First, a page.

With Ginny and Davie Davidson at the 1978 San Diego General Assembly.
Virginia West Davidson ably chaired the Presbyterian
Task Force on Homosexuality and Ordination (1976-1978).*
In honor of Pride month, this is the second of four posts adapted from a Meekhof Lecture I gave at Newport Presbyterian Church in Bellevue (WA), January 11, 2014, regarding the meaning of the LGBT movement for the broader church.
When I served as the only openly gay member of the former United Presbyterian Church’s Task Force on Homosexuality and Ordination in the late 1970s, many people testifying during our four regional hearings expressed their fear of homosexuality by appealing to the example of a Greek myth. They were afraid that homosexuality would “open a Pandora’s box.”
You might remember the Pandora of Greek mythology who opened a jar, which Erasmus mistakenly translated later in Latin as “box.” She opened the jar or box simply out of curiosity, unwittingly unleashing all the evils and ills of the world.
You could say it’s another misogynistic blaming of a woman for all of our troubles, like what happened to Eve when she ate from the Tree of the Knowledge of Good and Evil. Pandora was also considered the first woman in Greek mythology. What is forgotten in the popularization of this myth is that the jar also contained Hope, and Hope did not escape but was preserved in that jar.
So what were the evils and ills and demons that came out of the particular Pandora ’s Box of homosexuality? In the view of many at the time, their name is Legion, but I will round them to eight in number, as eight on its side represents infinity!
Rather than describe them as demons, evils, or ills, I prefer to refer to them as challenges the church faced. In Part One of “Opening Pandora’s Box” I list four of these; in Part Two, the remaining four. The final post will reflect on the Hope for the church’s reformation that remains in Pandora’s jar.
Our first challenge as a church was xenophobia. That’s the umbrella concern that plagues most of us: fear of the stranger. In Christian tradition, the stranger is the very person we are to greet, to welcome, to offer hospitality, to visit, to provide for, as in “the least of these.”
“All are welcome” has become the church’s marketing catch phrase, but in a workshop on church inclusiveness, those attending were able to come up with a list of more than 40 categories of persons they would prefer not to have sitting next to them in the pew!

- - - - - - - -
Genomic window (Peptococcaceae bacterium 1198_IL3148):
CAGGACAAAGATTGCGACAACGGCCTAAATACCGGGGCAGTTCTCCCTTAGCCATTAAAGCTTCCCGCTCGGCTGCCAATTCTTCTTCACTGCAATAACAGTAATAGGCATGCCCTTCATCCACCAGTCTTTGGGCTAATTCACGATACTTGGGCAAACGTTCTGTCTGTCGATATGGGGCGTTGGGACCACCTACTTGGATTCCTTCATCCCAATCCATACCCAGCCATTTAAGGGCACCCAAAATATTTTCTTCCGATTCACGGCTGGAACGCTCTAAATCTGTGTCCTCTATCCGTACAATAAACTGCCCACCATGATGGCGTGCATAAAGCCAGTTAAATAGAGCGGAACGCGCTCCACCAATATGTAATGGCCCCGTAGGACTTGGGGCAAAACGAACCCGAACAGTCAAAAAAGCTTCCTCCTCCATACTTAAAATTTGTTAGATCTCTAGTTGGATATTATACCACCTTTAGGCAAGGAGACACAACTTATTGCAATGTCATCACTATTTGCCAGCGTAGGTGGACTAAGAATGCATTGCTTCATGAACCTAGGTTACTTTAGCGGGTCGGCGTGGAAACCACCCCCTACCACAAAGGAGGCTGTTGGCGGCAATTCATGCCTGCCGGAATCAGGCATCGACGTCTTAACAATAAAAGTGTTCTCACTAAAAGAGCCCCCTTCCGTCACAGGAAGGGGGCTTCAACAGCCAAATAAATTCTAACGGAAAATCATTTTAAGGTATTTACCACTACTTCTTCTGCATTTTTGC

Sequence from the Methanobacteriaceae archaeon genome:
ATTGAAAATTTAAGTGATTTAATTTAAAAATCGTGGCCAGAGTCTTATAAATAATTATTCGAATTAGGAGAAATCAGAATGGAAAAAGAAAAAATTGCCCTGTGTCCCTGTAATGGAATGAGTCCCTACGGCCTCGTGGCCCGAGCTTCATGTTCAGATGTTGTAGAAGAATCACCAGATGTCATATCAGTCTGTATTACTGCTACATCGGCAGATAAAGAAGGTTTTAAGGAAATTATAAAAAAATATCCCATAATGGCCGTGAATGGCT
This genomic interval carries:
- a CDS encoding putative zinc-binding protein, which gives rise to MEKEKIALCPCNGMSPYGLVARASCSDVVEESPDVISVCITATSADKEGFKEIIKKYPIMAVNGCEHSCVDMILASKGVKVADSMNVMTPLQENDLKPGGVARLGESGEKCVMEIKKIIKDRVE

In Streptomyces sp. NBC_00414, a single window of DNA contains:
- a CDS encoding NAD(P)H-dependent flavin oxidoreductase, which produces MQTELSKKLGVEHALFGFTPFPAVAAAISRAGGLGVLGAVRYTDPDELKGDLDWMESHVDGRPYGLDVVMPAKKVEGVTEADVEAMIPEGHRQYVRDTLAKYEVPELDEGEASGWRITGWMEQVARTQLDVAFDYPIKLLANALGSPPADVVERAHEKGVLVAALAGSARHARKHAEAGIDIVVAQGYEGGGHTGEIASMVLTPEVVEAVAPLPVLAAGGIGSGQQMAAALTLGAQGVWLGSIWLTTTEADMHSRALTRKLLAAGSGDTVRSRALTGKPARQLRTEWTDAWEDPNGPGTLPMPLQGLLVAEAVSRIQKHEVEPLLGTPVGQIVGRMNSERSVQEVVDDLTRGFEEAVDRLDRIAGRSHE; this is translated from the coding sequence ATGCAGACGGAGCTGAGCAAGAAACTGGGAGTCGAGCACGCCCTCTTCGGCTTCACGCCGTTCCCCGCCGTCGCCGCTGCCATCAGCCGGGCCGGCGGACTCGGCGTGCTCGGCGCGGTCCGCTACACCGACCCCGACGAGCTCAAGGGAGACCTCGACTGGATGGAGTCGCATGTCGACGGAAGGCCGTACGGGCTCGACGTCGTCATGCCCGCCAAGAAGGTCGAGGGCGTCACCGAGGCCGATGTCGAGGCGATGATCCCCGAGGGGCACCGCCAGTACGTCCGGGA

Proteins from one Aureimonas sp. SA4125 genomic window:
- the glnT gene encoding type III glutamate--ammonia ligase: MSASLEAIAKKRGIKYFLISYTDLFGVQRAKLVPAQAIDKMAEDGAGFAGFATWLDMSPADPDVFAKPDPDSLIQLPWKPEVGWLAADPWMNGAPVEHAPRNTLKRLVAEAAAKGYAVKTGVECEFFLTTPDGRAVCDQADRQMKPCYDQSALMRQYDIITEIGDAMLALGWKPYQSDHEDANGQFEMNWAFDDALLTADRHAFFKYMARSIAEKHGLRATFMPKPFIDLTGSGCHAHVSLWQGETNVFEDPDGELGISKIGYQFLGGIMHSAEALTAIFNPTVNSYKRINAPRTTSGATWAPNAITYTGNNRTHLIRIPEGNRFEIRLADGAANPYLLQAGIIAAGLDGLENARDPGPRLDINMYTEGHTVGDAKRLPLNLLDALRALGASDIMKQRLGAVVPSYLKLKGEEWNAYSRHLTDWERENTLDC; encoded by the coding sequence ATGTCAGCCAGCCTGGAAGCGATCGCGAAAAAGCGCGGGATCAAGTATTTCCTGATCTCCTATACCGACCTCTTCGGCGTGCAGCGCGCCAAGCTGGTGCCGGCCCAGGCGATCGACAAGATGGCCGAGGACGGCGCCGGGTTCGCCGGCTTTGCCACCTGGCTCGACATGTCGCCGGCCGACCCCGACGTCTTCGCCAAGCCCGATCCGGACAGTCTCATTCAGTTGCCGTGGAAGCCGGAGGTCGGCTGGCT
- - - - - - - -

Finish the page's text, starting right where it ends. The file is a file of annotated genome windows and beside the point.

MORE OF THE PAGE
Our second challenge as a church was inertia, the tendency of an object following a certain trajectory to continue moving in that direction or, if not moving, to remain at that point. A huge amount of energy must be expended to change an object’s course or position, what our tradition calls metanoia, repentance, an about face, a transformation, a Pentecost, a Reformation.
The church had difficulty even imagining ourselves wrong when it came to homosexuality, let alone change our collective mind.
Our third challenge was what theologian Carter Heyward named erotophobia. Despite the body-affirming myths of creation, incarnation, and resurrection, historic and contemporary Christianity has had “issues” with the body, with sensuality, with sexuality, with our earthliness.
Can sexuality be a good created by God for pleasure and relationship, or must it always be tethered to procreation and marriage between a man and a woman? Could we even talk about sexuality within the church—isn’t sexuality in opposition to spirituality?
When a possible change to the denomination’s Book of Order would have added the line “Governing bodies may ordain church officers regardless of sexual orientation,” my then presbytery voted a tie—and I couldn’t help but see God’s sense of humor when that tie was 69 to 69.
But the moderator of the meeting felt compelled to cast a tie-breaking vote, and after showing much discomfort, voted against the amendment because, he said revealingly, of three little letters at its heart: S-E-X!
Our fourth challenge, particularly for those of us who were Calvinists, was pleasure. Can pleasure itself be a good created by God for our delight? I wanted to title my first book of meditations “Biblical Pleasures,” because it contained reflections on biblical quotes. But the very term “pleasure” was considered spiritually suspect.
In a book of prayers entitled Coming Out to God, I wrote of prayer-making as pleasurable, and before publication I was asked to justify this notion, as apparently “pleasure” is automatically associated with Hedonism, the pursuit of pleasure at all costs, and associated with the body—which is seen somehow in opposition to the spirit.
Body theologian James B. Nelson scandalized the church by declaring that “pleasure is the strongest argument for the existence of God.” In the first congregation I served after seminary there was a church member, a gay chef, who, when offering grace before a meal, would give thanks to God for putting nerve endings in all the right places!
Each of these alone—xenophobia, inertia, erotophobia, and suspicion of pleasure—was barrier enough to prevent the welcome of LGBT Christians in the church, yet there are four others to be described in the next post.
The hope that remains in Pandora’s Box is that each of these challenges will contribute to the reformation of the church.
*I searched through hundreds of my photos but failed to find one I have of the task force that demonstrates it was multi-racial, gender-balanced, and of a variety of ages.
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Sept 8-10, 2017
Kirkridge Retreat & Study Center
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